Milvionne Chery Copeland, Writer
When comparing credit cards, you should first look for the minimum credit score requirement to confirm you’re comparing cards you have a good chance of getting approved for. Then, focus on the membership fees the cards charge, as well as their rewards if you plan to pay the bill in full every month or their APRs if not. Other features should be secondary considerations.
The bottom line is that you should look for the things that will save or cost you the most money when you’re comparing credit card offers. In doing so, you should focus on the features that will affect you most often while ignoring those that will never come into play.
5 Things to Look for When Comparing Credit Cards
Credit Score Requirement
Most credit cards have a minimum credit score requirement, so it would be a good idea to check your credit score first to narrow down which credit cards you have the best odds of getting approved for. You can check your credit score for free on WalletHub.
If you plan on paying your bill in full every month, you should look at a credit card’s rewards program. Some rewards to look for include a sign-up bonus, which is a large sum of points, miles or cash back when you spend a certain amount of money within a few months after opening an account. You can also get ongoing rewards in return for every purchase you make. The best rewards cards can save you hundreds of dollars a year.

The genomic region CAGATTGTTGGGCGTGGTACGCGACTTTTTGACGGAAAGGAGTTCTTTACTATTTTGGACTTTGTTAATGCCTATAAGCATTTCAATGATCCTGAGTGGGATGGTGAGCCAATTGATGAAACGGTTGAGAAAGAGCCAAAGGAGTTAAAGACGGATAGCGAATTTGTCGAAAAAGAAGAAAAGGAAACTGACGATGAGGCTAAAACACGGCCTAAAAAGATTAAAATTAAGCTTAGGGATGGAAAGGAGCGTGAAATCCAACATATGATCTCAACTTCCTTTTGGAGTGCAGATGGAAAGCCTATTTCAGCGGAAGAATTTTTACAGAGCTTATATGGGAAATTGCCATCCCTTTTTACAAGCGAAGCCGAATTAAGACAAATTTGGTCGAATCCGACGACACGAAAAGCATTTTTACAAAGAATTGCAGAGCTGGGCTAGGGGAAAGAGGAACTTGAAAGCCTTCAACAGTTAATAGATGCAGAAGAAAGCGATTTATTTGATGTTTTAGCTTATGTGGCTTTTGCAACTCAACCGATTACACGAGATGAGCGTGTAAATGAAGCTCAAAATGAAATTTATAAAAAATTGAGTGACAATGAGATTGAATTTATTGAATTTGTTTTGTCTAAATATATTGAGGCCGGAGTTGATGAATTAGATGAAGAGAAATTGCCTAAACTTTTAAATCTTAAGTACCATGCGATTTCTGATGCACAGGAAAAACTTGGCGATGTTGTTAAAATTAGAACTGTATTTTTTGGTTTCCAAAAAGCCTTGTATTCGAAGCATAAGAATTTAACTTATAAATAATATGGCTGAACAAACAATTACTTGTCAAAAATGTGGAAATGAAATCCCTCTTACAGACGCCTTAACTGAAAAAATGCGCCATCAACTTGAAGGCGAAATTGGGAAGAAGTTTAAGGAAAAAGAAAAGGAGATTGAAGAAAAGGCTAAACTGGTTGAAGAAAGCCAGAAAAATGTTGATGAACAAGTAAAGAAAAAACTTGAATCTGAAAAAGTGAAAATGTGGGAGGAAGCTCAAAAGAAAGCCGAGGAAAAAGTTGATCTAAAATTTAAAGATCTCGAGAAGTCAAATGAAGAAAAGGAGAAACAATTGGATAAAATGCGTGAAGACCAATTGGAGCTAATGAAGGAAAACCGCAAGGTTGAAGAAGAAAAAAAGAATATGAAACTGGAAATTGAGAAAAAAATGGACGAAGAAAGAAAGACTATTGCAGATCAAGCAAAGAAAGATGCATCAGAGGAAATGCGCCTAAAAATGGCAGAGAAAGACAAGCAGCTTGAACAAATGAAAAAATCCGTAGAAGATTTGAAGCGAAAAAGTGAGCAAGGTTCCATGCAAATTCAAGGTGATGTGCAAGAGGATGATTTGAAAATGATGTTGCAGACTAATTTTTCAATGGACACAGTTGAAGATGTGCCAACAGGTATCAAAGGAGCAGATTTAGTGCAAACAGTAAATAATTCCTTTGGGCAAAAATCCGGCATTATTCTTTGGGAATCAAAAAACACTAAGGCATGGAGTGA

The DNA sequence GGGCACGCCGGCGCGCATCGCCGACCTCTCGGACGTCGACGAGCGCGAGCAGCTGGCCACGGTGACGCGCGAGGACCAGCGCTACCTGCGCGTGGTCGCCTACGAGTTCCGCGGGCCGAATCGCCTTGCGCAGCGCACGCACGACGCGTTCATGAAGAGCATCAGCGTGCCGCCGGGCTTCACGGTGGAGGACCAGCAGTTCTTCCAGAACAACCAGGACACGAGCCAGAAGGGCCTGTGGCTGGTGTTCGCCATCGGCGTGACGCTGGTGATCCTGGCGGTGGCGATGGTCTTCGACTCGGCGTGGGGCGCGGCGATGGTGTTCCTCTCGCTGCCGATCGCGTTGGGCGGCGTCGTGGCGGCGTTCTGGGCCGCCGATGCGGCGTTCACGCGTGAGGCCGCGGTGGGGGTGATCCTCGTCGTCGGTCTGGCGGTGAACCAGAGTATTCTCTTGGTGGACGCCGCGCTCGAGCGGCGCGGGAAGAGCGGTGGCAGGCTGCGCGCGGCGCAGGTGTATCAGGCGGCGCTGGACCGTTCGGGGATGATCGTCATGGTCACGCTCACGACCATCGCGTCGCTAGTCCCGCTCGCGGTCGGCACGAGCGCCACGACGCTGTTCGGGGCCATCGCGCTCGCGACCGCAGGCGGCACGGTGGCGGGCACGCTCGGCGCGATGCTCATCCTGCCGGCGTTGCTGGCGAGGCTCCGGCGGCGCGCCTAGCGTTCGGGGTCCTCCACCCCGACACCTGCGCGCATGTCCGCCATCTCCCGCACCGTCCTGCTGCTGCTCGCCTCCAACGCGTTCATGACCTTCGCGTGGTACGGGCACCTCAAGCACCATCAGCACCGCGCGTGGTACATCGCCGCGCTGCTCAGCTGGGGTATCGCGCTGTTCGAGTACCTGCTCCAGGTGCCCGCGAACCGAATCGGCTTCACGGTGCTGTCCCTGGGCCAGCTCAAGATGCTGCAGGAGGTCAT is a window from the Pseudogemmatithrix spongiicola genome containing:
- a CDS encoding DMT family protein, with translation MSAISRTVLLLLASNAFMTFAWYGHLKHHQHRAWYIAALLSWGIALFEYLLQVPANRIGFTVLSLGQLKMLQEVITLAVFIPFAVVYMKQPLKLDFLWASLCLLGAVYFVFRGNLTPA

The APRs a card has are another important factor. If you plan on paying your bill in full every month, it won’t matter if you have a card with high rates. However, if you think you will carry a balance from month to month, every percentage point matters.
Credit cards often have different APRs for purchases, balance transfers, and cash advances. You should also look to see whether a card has an introductory 0% APR promotion. Offers like that can save you big bucks on interest.
Not every credit card charges an annual fee, though the ones that do may have additional rewards that could offset the cost of the annual fee. If you are interested in rewards, a card with an annual fee may end up being the most valuable option, but if you are focusing on building credit, a credit card with no annual fee is best.
Besides the annual fee, a credit card can carry a host of other fees. Knowing all the fees a card has can help you narrow down your options. For example, if you are looking for a card to transfer an existing balance, a card with no balance transfer fee can save you money.
But you shouldn’t disregard a card just because it charges fees. If you don’t plan on transferring a balance or doing cash advances, for instance, a card with fees for these transactions could still be an option for you.
Below are some common fees a credit card may charge.
- Cash advance fees
- Balance transfer fees
- Foreign transaction fees
- Late fees
- Returned payment fees
- One-time fee prior to account opening (usually associated with unsecured credit cards for bad credit)
Now that you know what to look for when comparing credit cards, you can compare some of the best credit cards on WalletHub.
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